In a brief speech after arriving at San Francisco International Airport, Ms. Ren said, “(I am) so excited. We have been looking forward to this for two years. Even before arriving in Taiwan, we hoped to apply for a United States visa. Our long-awaited wish is finally fulfilled.”

Medical treatment from Taiwanese doctors effectively controlled the fibroma on the inner side of Jiawen’s upper right arm. When talking about plans for the future, deeply moved with emotions, Ms. Ren said, “coming up, (we) actually want to do things related to the church and help others. Along our way to the United States, we received much help. Before leaving Taiwan, many people provided for us, gave us presents, and helped us pack. We felt warmth. We hope to pass on those warm feelings to others. I see many platforms here in the United States, a great, powerful country, and I want to use these opportunities to help others.”

After arriving in the free world, Ms. Ren did not forget about the treatment of ERCC’s imprisoned Pastor Wang Yi. Together, she, her husband Peng Yuan, as well as her father, and Reverend Fu held up signs with the English words “Free Wang Yi” written across them.

Reverend Fu and Mr. Liao’s family hold “FREE WANG-YI” in San Francisco International Airport. From left to right: Mr. Liao, Ms. Ren, Peng Ran, and Bob Fu. (credit: ChinaAid)

One may trace the background of the story of Ms. Ren and her five family members back to the late night of December 9, 2018. When CCP officials raided ERCC, they seized and interrogated hundreds of Christians attending there. As one of those arrested, Ms. Ren’s, along with other church members, suddenly lost contact with the outside world, and experienced a night filled with panic. That night, ERCC members lost their pastors, elders, and deacons. That night, they also lost their church building, theological seminary, and school.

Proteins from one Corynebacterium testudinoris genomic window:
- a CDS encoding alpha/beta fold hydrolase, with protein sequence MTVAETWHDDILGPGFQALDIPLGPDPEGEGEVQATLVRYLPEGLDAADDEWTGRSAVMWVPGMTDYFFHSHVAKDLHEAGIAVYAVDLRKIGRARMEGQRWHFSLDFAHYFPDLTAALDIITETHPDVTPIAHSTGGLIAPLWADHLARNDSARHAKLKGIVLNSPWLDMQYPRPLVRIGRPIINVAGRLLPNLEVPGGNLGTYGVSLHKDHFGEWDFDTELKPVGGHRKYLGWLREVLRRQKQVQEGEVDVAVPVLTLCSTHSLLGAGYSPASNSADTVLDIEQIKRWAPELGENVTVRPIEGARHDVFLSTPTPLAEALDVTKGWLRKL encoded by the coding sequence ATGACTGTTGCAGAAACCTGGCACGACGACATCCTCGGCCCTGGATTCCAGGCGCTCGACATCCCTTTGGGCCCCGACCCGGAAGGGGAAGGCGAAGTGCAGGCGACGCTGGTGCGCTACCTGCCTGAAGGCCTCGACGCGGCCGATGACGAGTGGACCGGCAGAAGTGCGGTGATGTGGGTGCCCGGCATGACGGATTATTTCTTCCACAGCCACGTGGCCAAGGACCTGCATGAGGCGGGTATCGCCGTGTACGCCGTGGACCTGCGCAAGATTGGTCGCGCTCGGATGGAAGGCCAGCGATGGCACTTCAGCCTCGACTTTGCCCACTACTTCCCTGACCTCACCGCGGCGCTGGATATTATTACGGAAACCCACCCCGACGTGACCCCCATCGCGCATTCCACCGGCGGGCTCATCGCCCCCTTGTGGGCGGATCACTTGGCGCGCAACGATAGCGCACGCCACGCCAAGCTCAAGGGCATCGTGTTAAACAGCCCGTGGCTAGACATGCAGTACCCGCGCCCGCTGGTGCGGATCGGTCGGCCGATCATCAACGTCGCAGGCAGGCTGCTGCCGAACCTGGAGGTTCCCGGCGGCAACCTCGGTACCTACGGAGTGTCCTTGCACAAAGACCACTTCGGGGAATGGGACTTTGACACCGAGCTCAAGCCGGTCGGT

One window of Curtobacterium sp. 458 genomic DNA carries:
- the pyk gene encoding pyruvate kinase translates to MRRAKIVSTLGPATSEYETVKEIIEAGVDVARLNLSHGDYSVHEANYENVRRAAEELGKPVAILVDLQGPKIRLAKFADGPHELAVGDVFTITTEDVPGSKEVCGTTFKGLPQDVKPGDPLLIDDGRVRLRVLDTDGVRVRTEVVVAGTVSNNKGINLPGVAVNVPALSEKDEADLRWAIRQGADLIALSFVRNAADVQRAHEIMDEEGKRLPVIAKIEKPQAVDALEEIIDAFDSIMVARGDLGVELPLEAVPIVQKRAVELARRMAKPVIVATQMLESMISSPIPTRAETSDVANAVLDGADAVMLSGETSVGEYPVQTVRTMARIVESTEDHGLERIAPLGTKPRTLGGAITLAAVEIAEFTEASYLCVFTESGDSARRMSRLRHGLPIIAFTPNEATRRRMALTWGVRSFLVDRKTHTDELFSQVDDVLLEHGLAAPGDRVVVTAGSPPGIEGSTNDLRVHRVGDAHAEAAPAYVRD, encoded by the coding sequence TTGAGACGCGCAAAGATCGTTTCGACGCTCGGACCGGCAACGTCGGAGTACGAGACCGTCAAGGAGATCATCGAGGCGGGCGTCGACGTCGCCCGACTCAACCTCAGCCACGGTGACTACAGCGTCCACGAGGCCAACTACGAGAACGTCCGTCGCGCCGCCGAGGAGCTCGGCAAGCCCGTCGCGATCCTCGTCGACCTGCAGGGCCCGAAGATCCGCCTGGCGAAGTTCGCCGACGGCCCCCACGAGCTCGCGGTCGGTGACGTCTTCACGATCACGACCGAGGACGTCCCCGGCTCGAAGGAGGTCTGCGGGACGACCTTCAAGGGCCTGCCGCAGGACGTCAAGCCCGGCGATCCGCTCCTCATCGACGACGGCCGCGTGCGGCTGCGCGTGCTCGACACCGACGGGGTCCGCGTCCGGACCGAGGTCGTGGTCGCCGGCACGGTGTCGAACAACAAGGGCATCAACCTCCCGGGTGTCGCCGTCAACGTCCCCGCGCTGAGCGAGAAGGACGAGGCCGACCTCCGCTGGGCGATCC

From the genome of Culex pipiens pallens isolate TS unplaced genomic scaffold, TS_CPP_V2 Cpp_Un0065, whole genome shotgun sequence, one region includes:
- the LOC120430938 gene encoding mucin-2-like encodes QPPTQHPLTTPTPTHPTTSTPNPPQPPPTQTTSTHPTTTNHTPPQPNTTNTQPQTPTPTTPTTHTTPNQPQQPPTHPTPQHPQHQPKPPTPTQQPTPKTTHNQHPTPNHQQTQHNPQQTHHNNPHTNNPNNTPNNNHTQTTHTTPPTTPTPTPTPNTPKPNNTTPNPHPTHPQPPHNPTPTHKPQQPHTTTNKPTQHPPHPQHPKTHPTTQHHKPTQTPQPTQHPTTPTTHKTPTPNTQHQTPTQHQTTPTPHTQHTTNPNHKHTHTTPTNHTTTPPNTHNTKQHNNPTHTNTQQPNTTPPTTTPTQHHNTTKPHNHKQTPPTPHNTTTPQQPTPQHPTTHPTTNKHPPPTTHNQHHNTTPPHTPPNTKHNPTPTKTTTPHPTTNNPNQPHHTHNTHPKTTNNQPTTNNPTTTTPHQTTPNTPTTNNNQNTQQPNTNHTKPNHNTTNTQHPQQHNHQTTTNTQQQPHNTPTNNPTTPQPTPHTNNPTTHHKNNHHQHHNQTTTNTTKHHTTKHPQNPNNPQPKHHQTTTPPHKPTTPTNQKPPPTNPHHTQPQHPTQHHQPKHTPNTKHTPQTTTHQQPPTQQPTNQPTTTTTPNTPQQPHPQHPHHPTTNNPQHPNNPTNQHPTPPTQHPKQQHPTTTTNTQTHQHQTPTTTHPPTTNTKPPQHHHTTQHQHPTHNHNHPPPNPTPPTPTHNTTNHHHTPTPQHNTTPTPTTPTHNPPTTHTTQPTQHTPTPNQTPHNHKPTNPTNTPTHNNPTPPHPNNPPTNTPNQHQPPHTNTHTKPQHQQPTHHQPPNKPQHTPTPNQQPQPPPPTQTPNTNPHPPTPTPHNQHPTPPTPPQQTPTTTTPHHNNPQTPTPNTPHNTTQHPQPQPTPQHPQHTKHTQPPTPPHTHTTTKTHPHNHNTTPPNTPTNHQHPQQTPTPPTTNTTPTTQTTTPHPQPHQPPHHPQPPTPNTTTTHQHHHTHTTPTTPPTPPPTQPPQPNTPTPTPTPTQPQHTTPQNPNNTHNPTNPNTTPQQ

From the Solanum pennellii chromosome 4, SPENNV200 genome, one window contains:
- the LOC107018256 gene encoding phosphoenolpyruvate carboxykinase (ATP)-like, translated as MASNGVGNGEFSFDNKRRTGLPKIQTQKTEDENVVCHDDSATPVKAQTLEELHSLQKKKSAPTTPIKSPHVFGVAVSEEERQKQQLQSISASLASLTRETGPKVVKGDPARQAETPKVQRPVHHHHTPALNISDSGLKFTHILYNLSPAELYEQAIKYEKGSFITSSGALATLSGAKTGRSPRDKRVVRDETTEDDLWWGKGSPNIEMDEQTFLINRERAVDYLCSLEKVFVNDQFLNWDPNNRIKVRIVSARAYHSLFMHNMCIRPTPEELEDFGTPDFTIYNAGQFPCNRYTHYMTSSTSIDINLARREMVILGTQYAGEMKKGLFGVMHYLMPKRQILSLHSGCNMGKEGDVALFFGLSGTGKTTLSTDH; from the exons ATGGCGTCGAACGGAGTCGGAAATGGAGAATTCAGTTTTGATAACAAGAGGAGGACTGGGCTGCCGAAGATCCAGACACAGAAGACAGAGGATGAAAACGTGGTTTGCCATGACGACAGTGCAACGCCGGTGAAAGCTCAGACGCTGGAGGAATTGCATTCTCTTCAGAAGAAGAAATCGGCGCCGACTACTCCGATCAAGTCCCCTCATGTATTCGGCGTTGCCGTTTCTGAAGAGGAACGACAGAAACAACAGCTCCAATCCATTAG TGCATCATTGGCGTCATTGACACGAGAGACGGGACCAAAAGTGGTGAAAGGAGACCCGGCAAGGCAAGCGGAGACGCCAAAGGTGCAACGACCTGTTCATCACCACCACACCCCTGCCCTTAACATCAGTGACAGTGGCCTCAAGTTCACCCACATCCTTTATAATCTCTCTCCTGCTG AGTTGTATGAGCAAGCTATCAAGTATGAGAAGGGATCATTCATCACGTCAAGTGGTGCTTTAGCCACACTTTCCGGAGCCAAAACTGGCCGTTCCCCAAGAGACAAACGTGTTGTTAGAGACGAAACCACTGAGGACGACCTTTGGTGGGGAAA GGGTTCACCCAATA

Police arrested Pastor Wang Yi, a young leader of contemporary Chinese urban house churches, also a Chinese public intellectual elite, on December 14, 2018. In 2019, CCP authorities sentenced him to nine years in prison for “inciting subversion of State power.” The court also sentenced Elder Tan Defu to serve four years in prison. 

Following this round of persecution, police officers harassed Ms. Ren and her family for seven months, continuously interrogating and monitoring them. Eventually, to avoid the local Chengdu government officials’ continuous tracking, and preventing authorities from stripping Jiawen’s custody, Ms. Ren’s family planned to flee from China. They successfully left Sichuan with a medical visa in 2019, flew to Thailand on July 1 of that year, and arrived in Taiwan on July 4. 

Ms. Ren and her family plan to ultimately settle in Orlando, Florida. Meanwhile, Ms. Ren will attend numerous public events in Washington D.C. to call for religious freedom in China. 

Help end Communism world wide. Sign the End CCP Petition at endccp.com.

Share on facebook
Facebook
Share on twitter
Twitter
Share on linkedin
LinkedIn
Share on google
Google+

Related

Recommended